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Can weight-loss surgery help Type 2 diabetes?

Diabetes is a major cause of disability and death in the United States. The disease affects nearly 26 million Americans, and is a leading cause of stroke, kidney failure, eye problems, heart disease and other medical problems. Both diabetes itself and its associated problems are common reasons people apply for Social Security Disability and other disability benefits.

Treatment of this disease is challenging – drugs and insulin are often prescribed, along with weight loss and exercise. Unfortunately, few people are able to lose enough weight on their own to make a difference. That’s why new results from a study of weight-loss surgery are encouraging.

Researchers are studying gastric bypass, which reduces the size of the stomach to a small pouch, and sleeve gastrectomy, which results in a less drastic reduction of the stomach size. Researchers compared these surgeries versus medication alone in 150 mildly obese people living with severe diabetes. The results showed that the surgeries were more effective for treating the combination of obesity and Type 2 diabetes.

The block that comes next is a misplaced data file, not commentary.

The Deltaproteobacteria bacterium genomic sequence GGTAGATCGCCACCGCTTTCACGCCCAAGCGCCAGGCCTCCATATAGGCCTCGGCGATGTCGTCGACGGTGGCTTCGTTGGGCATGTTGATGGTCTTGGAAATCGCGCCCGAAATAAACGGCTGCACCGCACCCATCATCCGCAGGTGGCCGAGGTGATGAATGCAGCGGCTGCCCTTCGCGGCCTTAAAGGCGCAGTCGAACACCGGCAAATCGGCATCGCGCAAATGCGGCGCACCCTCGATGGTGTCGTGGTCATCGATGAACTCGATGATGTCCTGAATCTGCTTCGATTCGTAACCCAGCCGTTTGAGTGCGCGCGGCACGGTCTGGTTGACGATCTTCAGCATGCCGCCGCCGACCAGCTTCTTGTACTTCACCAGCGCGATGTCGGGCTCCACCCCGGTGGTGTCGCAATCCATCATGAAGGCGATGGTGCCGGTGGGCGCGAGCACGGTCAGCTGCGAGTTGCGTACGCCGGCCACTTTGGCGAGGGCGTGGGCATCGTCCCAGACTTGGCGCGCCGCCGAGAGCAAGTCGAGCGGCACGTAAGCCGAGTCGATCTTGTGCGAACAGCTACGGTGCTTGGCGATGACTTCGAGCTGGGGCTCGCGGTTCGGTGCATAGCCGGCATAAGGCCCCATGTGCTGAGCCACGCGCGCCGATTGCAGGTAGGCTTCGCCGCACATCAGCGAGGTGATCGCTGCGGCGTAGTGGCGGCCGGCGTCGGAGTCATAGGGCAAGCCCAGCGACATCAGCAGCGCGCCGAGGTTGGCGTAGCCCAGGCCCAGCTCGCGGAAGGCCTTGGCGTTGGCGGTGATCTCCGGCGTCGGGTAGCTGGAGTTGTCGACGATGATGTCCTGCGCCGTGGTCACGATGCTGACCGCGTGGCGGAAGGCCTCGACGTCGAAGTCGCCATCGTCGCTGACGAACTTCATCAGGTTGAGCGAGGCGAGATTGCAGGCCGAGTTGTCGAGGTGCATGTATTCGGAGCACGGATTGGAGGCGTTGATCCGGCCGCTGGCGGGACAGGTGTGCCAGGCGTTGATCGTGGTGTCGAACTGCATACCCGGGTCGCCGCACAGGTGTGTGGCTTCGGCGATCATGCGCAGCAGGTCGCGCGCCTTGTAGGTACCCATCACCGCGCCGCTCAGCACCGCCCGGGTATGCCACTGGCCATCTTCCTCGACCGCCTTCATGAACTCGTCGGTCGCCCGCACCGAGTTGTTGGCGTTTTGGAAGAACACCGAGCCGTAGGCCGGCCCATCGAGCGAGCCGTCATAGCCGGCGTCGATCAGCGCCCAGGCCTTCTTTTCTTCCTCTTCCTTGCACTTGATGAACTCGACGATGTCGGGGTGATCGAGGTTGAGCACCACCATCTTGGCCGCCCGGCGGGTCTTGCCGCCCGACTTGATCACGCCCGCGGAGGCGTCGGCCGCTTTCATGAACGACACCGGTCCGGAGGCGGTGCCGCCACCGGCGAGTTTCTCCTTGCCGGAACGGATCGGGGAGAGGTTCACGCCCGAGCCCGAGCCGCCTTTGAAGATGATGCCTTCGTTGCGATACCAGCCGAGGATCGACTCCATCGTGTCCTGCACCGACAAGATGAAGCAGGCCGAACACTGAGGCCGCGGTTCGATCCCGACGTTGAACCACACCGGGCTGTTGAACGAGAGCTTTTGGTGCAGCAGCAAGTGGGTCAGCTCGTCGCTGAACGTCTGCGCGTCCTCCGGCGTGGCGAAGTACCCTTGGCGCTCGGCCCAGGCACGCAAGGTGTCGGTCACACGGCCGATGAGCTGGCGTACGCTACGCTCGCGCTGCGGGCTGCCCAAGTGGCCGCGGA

The most recently released results showed that three years after the surgeries, more than 90 percent of the patients who had surgery required no insulin. Nearly half had needed it when the study began. Patients who were treated without surgery saw an increase in insulin use, from 52 percent to 53 percent.

Despite the promising results, the surgeries are not being called a cure since there are no guarantees that diabetes will not come back.

Still, a 55-year-old woman says her stomach-reduction surgery was a miracle. She was taking medications for high blood pressure, high cholesterol and diabetes before surgery. Now, she takes none.

Source: The Associated Press, “Surgery gives long-term help for obese diabetics,” Marilynn Marchione, March 31, 2014

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